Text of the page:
'TEENAGE gangs' are being blamed for an increase in vandalism blighting Weymouth seafront.

One business owner says things have got so bad he is considering hiring a private security firm to deter vandals.

There are also concerns that it will affect tourism, driving away holidaymakers who can be intimidated by large groups of youths and dismayed by the vandalism.


It follows our report yesterday that communities wanted more police on the beat amid a rise in crime including a surge in violent offences.

Data from the Office for National Statistics showed that recorded crime in Dorset rose by more than 8 per cent last year.

An FOI request by the Echo revealed there were 115 incidents of criminal vandalism on the promenade between January 1, 2015 and May 7, 2018 - costing Weymouth and Portland Borough Council £12,905.46 to put right.

But in the past year the problem is reported to have escalated.

The figures only include instances that can be "reasonably suggested as deliberate, mischievous or malicious destruction or damage of property" and a spokesman for the council said they were all reported to Dorset Police as a matter of course.

It also only includes council assets and damage caused to third party assets is unknown.

The majority of the cost, £7,197.93, was spent on repairing broken glass, largely at bus shelters and the Royal Hotel which has had eight windows smashed in the timeframe.

Other costs involved removing graffiti, including offensive and racist vandalism, cleaning smeared food off bus shelters, replacing broken signs, repainting bins after they were set alight and removing flyposting.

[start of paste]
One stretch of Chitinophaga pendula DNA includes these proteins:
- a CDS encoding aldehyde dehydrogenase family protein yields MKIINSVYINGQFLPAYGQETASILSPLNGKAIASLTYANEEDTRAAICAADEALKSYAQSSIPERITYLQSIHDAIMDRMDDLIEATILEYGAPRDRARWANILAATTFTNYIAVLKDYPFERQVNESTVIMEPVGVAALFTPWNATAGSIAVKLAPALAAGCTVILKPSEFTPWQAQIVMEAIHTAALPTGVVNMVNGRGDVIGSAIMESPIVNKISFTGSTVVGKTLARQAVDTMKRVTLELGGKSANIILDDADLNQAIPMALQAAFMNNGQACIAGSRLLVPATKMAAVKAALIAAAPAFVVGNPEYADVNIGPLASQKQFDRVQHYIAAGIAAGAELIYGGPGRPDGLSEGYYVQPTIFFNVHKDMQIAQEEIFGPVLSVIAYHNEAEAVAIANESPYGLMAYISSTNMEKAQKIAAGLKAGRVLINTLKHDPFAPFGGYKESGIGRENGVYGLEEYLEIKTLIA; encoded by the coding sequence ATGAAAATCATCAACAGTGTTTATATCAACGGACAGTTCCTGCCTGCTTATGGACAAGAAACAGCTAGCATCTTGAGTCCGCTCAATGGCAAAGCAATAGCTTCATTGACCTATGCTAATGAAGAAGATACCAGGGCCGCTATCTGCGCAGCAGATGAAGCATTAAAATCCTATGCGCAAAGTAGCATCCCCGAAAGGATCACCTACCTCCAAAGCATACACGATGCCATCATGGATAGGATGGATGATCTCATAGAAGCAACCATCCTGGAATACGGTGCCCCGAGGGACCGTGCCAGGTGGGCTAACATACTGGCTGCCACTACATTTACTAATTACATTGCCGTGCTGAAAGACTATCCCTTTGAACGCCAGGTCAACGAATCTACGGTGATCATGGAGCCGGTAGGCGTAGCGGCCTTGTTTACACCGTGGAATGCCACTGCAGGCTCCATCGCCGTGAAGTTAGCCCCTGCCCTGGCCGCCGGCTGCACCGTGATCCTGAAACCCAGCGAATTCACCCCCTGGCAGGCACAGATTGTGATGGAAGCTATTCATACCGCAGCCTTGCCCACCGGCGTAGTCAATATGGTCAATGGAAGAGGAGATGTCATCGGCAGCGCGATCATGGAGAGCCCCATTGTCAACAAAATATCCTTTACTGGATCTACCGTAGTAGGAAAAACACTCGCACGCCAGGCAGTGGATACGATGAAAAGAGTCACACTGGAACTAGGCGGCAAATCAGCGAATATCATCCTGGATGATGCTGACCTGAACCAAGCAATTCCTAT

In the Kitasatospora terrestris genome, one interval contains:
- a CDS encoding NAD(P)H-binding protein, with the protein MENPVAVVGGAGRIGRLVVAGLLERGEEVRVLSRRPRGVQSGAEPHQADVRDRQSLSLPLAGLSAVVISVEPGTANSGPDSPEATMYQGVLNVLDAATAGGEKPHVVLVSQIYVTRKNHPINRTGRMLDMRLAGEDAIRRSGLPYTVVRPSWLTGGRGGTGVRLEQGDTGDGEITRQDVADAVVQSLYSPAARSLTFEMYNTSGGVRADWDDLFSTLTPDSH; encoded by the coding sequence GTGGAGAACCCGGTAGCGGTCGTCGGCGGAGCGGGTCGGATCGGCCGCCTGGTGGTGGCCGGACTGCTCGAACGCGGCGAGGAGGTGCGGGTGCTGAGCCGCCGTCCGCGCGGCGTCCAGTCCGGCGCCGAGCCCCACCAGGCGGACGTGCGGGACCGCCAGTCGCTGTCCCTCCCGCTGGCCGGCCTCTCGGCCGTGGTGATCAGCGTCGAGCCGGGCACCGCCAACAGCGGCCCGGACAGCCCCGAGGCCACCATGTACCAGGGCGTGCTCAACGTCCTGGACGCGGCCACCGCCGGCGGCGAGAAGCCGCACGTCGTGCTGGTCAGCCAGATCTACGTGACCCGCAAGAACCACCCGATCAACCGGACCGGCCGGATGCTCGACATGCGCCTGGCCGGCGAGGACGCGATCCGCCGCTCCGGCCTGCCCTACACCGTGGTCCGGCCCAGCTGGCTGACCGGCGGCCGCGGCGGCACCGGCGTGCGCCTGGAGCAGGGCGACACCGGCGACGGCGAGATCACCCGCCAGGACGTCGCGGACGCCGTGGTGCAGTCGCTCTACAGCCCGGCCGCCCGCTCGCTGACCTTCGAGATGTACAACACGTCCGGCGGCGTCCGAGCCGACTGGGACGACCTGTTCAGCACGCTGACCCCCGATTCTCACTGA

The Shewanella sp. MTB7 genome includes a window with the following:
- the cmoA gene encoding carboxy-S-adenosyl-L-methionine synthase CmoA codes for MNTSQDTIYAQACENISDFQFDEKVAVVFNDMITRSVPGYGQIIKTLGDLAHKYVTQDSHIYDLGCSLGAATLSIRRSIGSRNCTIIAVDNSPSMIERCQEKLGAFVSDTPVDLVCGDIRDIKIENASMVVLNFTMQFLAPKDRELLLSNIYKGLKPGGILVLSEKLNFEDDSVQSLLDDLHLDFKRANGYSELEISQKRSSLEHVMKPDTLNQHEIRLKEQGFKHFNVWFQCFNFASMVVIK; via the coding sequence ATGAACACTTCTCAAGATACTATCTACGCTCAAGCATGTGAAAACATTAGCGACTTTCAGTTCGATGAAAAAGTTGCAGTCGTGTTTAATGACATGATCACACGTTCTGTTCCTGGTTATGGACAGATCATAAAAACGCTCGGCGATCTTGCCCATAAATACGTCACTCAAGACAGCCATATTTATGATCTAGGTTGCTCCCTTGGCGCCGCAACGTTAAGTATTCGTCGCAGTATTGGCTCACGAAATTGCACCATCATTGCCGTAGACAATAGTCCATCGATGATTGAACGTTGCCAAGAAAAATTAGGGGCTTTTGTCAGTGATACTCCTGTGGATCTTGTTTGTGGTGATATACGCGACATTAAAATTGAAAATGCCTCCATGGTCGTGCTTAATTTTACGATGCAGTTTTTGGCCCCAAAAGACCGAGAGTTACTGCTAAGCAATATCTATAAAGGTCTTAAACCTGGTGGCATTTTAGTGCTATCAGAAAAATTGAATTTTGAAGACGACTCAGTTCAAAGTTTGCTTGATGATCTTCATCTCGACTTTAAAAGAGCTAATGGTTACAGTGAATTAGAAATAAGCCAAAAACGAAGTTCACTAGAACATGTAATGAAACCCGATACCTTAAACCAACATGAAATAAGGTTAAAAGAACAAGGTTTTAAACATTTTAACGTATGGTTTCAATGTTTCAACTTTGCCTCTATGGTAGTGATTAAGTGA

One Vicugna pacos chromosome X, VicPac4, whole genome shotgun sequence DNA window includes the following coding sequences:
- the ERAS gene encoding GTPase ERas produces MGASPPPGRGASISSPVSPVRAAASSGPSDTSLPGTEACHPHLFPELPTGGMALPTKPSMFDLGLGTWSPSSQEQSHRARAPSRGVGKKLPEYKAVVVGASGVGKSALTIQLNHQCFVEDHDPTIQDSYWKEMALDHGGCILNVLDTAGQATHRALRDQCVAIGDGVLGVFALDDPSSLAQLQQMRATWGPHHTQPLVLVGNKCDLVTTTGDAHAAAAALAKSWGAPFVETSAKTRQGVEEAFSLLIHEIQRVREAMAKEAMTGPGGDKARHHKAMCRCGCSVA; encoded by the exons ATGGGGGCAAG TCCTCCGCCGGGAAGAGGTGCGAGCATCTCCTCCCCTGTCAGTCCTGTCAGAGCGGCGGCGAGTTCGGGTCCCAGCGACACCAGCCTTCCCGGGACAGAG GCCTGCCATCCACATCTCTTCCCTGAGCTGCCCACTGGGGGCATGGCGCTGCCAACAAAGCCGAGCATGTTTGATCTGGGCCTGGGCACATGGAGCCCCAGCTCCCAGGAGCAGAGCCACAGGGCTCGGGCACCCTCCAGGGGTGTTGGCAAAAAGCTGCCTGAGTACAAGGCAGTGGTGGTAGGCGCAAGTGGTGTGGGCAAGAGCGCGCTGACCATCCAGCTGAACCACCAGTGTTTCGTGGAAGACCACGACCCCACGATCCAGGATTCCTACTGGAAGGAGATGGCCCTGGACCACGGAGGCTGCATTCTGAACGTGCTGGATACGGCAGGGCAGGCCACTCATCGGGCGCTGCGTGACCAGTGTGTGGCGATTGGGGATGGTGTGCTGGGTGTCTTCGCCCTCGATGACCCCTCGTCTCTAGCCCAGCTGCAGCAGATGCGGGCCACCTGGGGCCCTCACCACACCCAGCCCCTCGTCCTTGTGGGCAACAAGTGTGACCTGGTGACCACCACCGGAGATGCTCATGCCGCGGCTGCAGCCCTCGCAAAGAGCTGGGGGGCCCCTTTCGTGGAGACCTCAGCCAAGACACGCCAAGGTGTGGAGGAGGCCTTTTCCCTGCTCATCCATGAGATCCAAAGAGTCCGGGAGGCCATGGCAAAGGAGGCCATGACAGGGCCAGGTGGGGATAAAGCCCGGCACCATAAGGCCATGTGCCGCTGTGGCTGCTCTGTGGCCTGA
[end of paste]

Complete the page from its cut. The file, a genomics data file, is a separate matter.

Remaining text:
It appears vandalism is increasing with 25 incidents reported in 2015, 26 in 2016 and 49 in 2017.

Robert Gutteridge who has owned the Tea Cabin on the Esplanade for 35 years said there is a ‘notable’ increase in vandalism during the summer, when "gangs" of teenagers gather on The Esplanade.

“It amazes me [the cafe] has seen two world wars and yet more damage has been inflicted over the past few years than ever before. Every year it costs hundreds and hundreds to repair," Mr Gutteridge said.

He added teenagers in Weymouth were 'emulating behaviour they see online and on television and seemed to want to hang from, or climb on everything.

“Benches have been smashed, the hands of the clock on the roof have been bent, bottles are constantly being smashed on the floor.

“Some kids set fire to the esplanade toilets the other day – they set fire to the toilet rolls," he said.

He added he thought changes in policing had not helped when it came to deterring vandals.

“Policing is so often done by car now – there’s nothing like a constable on foot," he said.

Mr Gutteridge said he was now considering hiring a private security firm to "keep watch" this summer.

Weymouth and Portland Borough Council briefholder for tourism and culture and the harbour, Cllr Richard Kosior said vandalism "absolutely" had a negative effect on Weymouth.

"It is off putting for tourists and spoils residents’ enjoyment of the town too," he said.

Cllr Kosior added the council had recently employed new support staff as part of the 'Community Safety Accreditation Scheme' to deter people from carrying out acts of vandalism and give reassurance to visitors and residents alike.

“However, I would urge members of the public to be vigilant. If you see anyone causing damage along the seafront please report it to the police,” he said.